In August of 2005 when Hurricane Katrina struck the Mississippi to Louisiana coast the waters in the Gulf of Mexico were about 2 degrees Fahrenheit warmer than the historical average for summers.
A heat wave in Europe in August 2003 had temperatures throughout the month of more then 100 degrees Fahrenheit. More than 35,000 people died. It was considered a once in a hundred year event. By 2050 the weather models estimate those temperatures will be an every other year occurrence.
In the summer of 2007 the Northwest Passage in the Arctic Ocean that had not been navigable in recorded history was able to be reached by ships because so much of the sea ice melted that year. Mark Serreze, senior scientist at the U.S. Snow and Ice Data Center, said the Arctic is the canary in the coal mine for climate warming - the first indicator of life-threatening danger.
March 15 to 21, 2008, The Weather Channel tracked 185 record highs either tied or set when only 28 record lows were either tied or set. Their sources have reported the number of record highs in any given month since that week continue to outpace the number of record lows nationwide.
But science is only science. This issue in America has become the worst thing that can happen to science. It has become political, which means people are now choosing what facts they want to believe and what facts they want to "La-La-La."
The facts you choose to believe determine your actions, and the actions that needed to be taken to deal with climate change should have been made about thirty years ago. Instead thirty years ago solar panels placed on the White House during the Carter Administration were removed when Ronald Reagan moved in and the environment became a political issue.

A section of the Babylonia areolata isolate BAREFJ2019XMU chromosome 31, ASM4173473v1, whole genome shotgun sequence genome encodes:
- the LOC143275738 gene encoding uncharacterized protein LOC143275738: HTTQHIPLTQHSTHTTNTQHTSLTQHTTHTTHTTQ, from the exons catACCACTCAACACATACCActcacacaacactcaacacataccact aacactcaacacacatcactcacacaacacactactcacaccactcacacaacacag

After presidents Ford and Carter urged higher fuel economy standards for cars and trucks, passenger vehicle mileage grew from 13.5 miles per gallon to 37.5. This change helped weaken Middle East oil conglomerates and damaged the economy of the Soviet Union, a major worldwide oil producer.
The Reagan Administration rolled the standard back to 26 miles per gallon and reduced the budget of the alternate energy programs, particularly the budget of the Solar Energy Research Institute. With the help of a Democratic Congress tax incentives for solar and wind start-up industries came to an end along with environmental regulation going back the the Nixon presidency. All the while Americans became more and more dependent on oil from the Middle East. The political fallout from that fact is the subject of some other hub.
How and why climate change has become a question for our elected officials to debate is not the point of this hub. The point is that facts are facts. They aren't beliefs or political convictions. Science is telling us we are doing a big thing badly, and the time to take steps to correct it is actually long past. We'd better get headed in the right direction - now.
"La-La-La-ing" won't change the facts.
NOTE: For opposing views on this subject go to this article in the WallStreet Journal: